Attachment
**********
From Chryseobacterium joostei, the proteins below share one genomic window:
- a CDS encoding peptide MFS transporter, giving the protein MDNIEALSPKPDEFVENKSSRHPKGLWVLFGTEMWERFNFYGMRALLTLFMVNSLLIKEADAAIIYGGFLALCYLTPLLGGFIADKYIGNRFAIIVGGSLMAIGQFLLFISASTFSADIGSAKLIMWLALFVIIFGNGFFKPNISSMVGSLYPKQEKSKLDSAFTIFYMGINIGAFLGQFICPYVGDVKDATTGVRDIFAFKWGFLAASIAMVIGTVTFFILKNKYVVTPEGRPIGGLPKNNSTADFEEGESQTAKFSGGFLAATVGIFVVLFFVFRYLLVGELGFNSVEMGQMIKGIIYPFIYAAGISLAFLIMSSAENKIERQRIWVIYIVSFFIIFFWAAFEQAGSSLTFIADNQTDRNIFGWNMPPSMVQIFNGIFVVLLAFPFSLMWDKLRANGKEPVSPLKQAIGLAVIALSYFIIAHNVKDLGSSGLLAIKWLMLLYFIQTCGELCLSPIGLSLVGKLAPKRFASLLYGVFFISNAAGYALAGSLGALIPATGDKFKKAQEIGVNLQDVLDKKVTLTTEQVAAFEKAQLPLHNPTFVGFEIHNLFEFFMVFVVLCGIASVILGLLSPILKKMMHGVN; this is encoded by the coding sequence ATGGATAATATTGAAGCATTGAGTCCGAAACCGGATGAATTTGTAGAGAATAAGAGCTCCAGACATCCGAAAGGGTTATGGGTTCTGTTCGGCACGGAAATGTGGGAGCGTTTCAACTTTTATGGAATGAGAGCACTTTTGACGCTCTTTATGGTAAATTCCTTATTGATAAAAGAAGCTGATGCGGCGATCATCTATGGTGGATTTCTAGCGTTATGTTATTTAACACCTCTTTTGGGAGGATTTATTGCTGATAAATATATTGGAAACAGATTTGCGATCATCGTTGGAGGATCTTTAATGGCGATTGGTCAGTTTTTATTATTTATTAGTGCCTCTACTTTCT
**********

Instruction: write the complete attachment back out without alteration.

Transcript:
From Chryseobacterium joostei, the proteins below share one genomic window:
- a CDS encoding peptide MFS transporter, giving the protein MDNIEALSPKPDEFVENKSSRHPKGLWVLFGTEMWERFNFYGMRALLTLFMVNSLLIKEADAAIIYGGFLALCYLTPLLGGFIADKYIGNRFAIIVGGSLMAIGQFLLFISASTFSADIGSAKLIMWLALFVIIFGNGFFKPNISSMVGSLYPKQEKSKLDSAFTIFYMGINIGAFLGQFICPYVGDVKDATTGVRDIFAFKWGFLAASIAMVIGTVTFFILKNKYVVTPEGRPIGGLPKNNSTADFEEGESQTAKFSGGFLAATVGIFVVLFFVFRYLLVGELGFNSVEMGQMIKGIIYPFIYAAGISLAFLIMSSAENKIERQRIWVIYIVSFFIIFFWAAFEQAGSSLTFIADNQTDRNIFGWNMPPSMVQIFNGIFVVLLAFPFSLMWDKLRANGKEPVSPLKQAIGLAVIALSYFIIAHNVKDLGSSGLLAIKWLMLLYFIQTCGELCLSPIGLSLVGKLAPKRFASLLYGVFFISNAAGYALAGSLGALIPATGDKFKKAQEIGVNLQDVLDKKVTLTTEQVAAFEKAQLPLHNPTFVGFEIHNLFEFFMVFVVLCGIASVILGLLSPILKKMMHGVN; this is encoded by the coding sequence ATGGATAATATTGAAGCATTGAGTCCGAAACCGGATGAATTTGTAGAGAATAAGAGCTCCAGACATCCGAAAGGGTTATGGGTTCTGTTCGGCACGGAAATGTGGGAGCGTTTCAACTTTTATGGAATGAGAGCACTTTTGACGCTCTTTATGGTAAATTCCTTATTGATAAAAGAAGCTGATGCGGCGATCATCTATGGTGGATTTCTAGCGTTATGTTATTTAACACCTCTTTTGGGAGGATTTATTGCTGATAAATATATTGGAAACAGATTTGCGATCATCGTTGGAGGATCTTTAATGGCGATTGGTCAGTTTTTATTATTTATTAGTGCCTCTACTTTCT